We’re putting ourselves on the line to give support to August 26th becoming a national holiday. This is the time. Women’s Equality Day is when we commemorate the August 26th to celebrate the Nineteenth Amendment to the US Constitution. In 1971, Bella Abzug (D-NY), threw her support behind and it passed the US Congress in 1973, to designate August 26 as “Women’s Equality Day.” The date was selected to commemorate the 1920 certification of the 19th Amendment to the Constitution, granting women the right to vote.
We support August 26th becoming a national holiday!
Book, “An Unfinished Revolution: Edna Buckman Kearns and the Struggle for Women’s Rights,” features the challenges of the turn of the 20th century.
Edna and Wilmer Kearns’s great granddaughter, Tara Bloyd, has this to say about how Edna Kearns has impacted her life:
“As a college freshman, I joined with others in marches, a die-in, and more to protest the Gulf War. We didn’t succeed in stopping the war, of course, but I still felt like I had done what I could and saw the power of joining with like-minded individuals to try to make a difference. As young parents, my husband and I took our two sons to environmental protests and marches — showing them that we have a responsibility to work for what we believe in and to better the world. My toddlers became teenagers, and one is now in his twenties, and they know that their actions can make a difference; they can’t just defer to the status quo when it’s unacceptable. Our Quaker faith supports these beliefs, showing us the importance of direct action to make the world a better place.
“Every time I march, protest, talk with people about a cause one-on-one, donate to goals dear to my heart, or write, and especially when I’m feeling down-hearted, I think of my great-grandmother. Edna Buckman Kearns faced struggles far more severe than mine, and she persisted. She marched, wrote, spoke, went far outside her comfort level, developed skills necessary to get the job done, and saw the results of her actions culminate in a clear and definite victory. Reading “An Unfinished Revolution” helps me feel closer to Edna and to the generations of women who worked before, with, and after her on the quest for equal rights. I’ll never be famous, and Edna wasn’t either — but her nonstop grassroots organizing and work inspired me, and can now inspire other readers also. The environment is my issue — I want my kids and all kids to have a liveable world — and when I want to give up I think about all the barriers women (and men) faced on the quest for suffrage. The outcome was never guaranteed, and Marguerite’s book shows the struggles Edna and Wilmer faced in their love, parenthood, activism, and more. If they could keep going, day after day and year after year, so can I. So can we all.”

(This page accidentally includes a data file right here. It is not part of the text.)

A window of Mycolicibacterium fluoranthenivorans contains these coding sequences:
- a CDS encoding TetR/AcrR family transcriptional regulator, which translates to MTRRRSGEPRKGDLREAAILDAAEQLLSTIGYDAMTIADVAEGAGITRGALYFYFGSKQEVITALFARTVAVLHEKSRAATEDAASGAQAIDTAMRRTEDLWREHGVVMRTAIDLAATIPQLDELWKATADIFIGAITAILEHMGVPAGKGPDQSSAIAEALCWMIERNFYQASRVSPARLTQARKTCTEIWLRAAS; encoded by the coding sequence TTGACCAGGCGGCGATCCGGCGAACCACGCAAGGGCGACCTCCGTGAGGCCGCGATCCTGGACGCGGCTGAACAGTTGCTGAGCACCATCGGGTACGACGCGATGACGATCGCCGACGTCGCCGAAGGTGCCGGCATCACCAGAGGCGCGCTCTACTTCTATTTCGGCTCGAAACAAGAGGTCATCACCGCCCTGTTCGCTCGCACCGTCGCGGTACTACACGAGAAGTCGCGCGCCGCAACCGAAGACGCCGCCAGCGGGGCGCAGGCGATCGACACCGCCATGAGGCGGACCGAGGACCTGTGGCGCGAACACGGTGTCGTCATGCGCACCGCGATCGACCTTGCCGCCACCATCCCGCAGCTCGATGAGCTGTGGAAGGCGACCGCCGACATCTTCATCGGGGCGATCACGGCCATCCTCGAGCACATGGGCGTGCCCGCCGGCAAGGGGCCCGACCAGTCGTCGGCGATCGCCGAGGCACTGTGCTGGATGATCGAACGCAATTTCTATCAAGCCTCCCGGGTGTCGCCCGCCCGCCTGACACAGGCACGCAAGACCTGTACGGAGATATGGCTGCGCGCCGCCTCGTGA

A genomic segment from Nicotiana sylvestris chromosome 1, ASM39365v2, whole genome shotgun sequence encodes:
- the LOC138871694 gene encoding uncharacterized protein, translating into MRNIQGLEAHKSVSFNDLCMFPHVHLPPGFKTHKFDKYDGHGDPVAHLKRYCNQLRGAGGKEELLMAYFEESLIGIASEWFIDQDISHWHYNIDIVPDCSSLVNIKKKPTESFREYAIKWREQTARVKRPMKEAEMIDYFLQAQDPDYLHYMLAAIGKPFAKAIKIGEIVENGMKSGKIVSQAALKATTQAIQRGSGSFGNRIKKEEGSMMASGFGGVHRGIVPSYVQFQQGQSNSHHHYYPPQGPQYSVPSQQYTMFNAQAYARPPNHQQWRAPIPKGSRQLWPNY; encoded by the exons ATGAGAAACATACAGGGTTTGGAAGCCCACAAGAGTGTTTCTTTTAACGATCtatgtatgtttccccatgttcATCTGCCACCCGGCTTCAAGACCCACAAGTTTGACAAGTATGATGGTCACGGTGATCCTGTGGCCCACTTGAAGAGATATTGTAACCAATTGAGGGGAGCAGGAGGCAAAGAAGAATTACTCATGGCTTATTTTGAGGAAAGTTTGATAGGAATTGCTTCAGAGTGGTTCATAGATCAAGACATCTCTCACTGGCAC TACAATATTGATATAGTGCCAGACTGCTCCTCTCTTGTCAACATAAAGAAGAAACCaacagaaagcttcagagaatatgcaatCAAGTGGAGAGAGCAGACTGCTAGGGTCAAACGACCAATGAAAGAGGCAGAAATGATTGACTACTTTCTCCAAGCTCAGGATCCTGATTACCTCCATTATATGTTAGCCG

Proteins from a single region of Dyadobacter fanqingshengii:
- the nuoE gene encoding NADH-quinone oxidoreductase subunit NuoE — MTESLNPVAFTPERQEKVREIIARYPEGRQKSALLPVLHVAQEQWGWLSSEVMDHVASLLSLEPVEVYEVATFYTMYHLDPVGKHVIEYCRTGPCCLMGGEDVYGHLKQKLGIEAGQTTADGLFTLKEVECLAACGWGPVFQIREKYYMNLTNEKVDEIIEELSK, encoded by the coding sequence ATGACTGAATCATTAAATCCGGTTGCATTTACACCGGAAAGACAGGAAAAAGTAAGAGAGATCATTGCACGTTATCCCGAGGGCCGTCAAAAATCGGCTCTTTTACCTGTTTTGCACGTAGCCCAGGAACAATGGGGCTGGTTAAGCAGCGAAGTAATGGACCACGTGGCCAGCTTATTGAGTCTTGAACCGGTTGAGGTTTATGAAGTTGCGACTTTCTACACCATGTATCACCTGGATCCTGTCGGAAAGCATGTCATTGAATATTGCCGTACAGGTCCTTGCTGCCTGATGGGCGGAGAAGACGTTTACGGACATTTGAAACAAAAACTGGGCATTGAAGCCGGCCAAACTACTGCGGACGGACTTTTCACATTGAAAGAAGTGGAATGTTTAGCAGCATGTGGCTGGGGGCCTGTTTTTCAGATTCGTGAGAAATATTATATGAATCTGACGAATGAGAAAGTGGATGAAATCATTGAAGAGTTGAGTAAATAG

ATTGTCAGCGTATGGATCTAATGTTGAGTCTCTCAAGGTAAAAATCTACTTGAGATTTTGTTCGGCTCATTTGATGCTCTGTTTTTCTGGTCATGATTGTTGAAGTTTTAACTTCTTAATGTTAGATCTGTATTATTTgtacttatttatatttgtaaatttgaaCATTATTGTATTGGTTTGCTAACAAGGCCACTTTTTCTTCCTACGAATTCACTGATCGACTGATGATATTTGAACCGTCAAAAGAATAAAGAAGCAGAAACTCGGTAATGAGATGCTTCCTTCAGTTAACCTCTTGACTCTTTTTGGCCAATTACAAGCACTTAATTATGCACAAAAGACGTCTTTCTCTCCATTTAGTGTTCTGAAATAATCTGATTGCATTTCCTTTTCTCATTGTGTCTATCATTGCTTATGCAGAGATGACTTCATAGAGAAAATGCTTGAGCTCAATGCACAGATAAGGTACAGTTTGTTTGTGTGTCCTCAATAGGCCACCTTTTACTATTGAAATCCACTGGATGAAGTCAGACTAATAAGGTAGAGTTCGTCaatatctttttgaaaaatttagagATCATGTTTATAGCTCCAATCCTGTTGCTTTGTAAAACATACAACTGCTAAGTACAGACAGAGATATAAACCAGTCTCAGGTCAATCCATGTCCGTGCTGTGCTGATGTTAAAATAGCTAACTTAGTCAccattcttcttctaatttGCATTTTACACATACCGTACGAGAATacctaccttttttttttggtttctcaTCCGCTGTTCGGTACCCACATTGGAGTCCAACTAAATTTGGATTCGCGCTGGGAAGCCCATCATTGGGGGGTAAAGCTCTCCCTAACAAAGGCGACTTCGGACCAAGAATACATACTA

In order to spread the word about An Unfinished Revolution:Edna Buckman Kearns and the Struggle for Women’s Rights, can you lend a hand? Review copies and publicity inquiries are available through SUNY Press. Kate Seburyamo is in charge of the publicity and review copies for An Unfinished Revolution. Contact her at kate.seburyamo at sunypress.edu